The Post-Pandemic Recovery: A Q1 2021 Market Retrospective
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As we finally emerge into a post-pandemic economy and a new set of norms, questions linger. Which workplace changes will be permanent? When will residual economic impacts of the pandemic finally subside? What do businesses and investors need to know to succeed in the coming months and years?
In this article, we cover key takeaways from research presented in partnership by AlphaSense and HSBC in an Expert Briefing Series on our post-pandemic economy and world. What follows are four important scenarios to watch in the coming months, years, and decades.
Inflationary pressures remain for the foreseeable future
In the United States, surging inflation has remained the largest lingering economic effect of the pandemic. Between May 2021 and 2022, the U.S. saw its most significant annual inflation rate increase since December 1981 at nearly 8.6%.
HSBC US Economist Ryan Wang attributes the intense inflation pressures we’re currently experiencing to two primary contributing factors: unrelenting high demand for products and an excess business demand for labor.
There was an unexpected increase in demand for goods that occurred in the latter half of 2020 (and hasn’t wavered since). In hindsight, it’s clear this boost came from savings spillovers after pandemic lockdowns and multiple federal stimulus payments. At the time, however, businesses and their suppliers were caught off guard.
Supply challenges continue to linger around the world, especially in the United States, as supply chains play catch up. And while product growth has begun to taper, it still solidly remains at an elevated level — 15% higher than pre-pandemic levels in 2019.
At the same time, job openings and voluntary turnover have been on an upward trajectory, and both still continue to grow. It has created a shifting bargaining dynamic between employees and businesses, resulting in faster wage growth across industries, particularly for lower-wage jobs. The result of this shifting bargaining dynamic has been increased costs for businesses, which ultimately puts the squeeze on consumers in the form of price hikes.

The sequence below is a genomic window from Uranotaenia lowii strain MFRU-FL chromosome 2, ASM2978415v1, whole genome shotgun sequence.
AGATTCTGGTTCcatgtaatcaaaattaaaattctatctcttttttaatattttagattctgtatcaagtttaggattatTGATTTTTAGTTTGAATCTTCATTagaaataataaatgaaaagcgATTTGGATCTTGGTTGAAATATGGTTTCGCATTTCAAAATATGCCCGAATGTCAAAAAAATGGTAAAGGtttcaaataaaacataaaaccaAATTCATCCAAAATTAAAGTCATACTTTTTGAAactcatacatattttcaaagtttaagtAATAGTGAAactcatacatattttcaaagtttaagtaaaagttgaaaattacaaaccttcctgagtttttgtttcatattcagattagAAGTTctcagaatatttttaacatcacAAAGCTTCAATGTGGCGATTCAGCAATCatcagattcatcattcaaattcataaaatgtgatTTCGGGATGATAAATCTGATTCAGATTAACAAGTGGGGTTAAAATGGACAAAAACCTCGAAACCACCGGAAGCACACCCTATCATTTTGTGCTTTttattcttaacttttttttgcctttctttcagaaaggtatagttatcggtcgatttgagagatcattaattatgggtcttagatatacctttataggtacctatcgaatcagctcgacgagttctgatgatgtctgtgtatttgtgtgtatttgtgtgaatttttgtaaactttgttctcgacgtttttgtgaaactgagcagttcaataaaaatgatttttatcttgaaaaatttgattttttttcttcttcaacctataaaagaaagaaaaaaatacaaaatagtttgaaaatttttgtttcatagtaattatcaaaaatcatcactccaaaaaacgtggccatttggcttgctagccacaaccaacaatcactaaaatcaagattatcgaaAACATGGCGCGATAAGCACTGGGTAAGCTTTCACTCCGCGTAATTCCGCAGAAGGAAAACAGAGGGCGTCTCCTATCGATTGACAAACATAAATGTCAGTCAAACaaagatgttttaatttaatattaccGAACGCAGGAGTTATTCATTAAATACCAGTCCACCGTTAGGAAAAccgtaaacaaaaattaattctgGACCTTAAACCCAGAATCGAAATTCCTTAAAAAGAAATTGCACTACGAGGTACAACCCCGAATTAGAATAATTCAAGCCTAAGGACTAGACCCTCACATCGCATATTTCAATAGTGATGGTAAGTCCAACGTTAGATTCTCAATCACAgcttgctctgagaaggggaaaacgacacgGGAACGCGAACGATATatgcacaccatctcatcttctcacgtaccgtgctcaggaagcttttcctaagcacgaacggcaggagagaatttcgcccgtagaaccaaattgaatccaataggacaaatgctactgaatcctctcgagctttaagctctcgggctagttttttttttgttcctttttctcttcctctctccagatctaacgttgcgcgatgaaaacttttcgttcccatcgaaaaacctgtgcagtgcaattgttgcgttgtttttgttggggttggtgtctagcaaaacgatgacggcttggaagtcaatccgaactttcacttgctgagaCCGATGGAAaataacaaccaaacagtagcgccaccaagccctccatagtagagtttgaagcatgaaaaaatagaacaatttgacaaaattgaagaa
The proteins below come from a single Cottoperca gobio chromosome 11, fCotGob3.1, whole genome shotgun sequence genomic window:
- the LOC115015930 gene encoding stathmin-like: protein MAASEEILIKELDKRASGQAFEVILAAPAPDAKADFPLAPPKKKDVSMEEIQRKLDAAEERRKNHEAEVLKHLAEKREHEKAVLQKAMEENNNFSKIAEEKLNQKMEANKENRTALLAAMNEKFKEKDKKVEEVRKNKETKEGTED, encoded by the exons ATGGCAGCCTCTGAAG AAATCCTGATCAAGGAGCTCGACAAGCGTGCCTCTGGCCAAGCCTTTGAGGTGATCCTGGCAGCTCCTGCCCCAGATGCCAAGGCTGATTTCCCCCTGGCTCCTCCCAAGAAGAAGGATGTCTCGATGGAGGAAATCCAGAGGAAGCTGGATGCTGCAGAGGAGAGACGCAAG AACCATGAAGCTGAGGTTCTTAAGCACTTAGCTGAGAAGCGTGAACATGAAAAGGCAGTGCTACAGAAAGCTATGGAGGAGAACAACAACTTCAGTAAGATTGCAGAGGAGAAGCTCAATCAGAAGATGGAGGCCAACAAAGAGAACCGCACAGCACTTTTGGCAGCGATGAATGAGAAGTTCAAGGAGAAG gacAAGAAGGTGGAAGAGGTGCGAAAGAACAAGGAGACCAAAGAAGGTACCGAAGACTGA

Today, the burning inflation question is two-pronged: Have inflation rates finally peaked? And if so, how long will they take to go down?
Earlier this month, the FOMC unexpectedly announced that they were increasing federal rates by three-quarters of a percentage point for the first time since 1994, indicating their real concern around persistent price gains and willingness to take aggressive action to tame them.
Still, the future is unclear.
FOMC Chairman Jerome Powell said himself after the June meeting that “there’s a much bigger chance now that [inflation] will depend on factors we don’t control.” HSBC predicts a potential scenario where elevated inflation rates may be part of the new normal, although not at the peak rates we’re seeing currently.
The takeaway: when it comes to inflation, it seems likely that rates have peaked, but we’re still very much in wait-and-see mode when it comes to long-term economic figures and impacts.
Workplace flexibility becomes permanent
Workplace flexibility is a factor with enormous implications, both demographically and economically, in our post-pandemic world. The working world experienced a shocking — and unexpectedly successful — transition to remote work in a matter of weeks.
Two years later, businesses are faced with permanently altered employee expectations around flexible work environments. Their challenge will be to meet those expectations in ways that enable them to retain top talent without compromising their ability to achieve business goals.
According to HSBC Global Economist James Pomeroy, it’s employees who wield the power in this evolving situation. In the UK, a full quarter of employees say they’ll quit their jobs if forced to return to the office full-time. In the United States, that number is %15, a bit lower but still significant. It’s not just about the money any longer for many working professionals. On average around the world, employees value workplace flexibility as much as a 5% pay raise.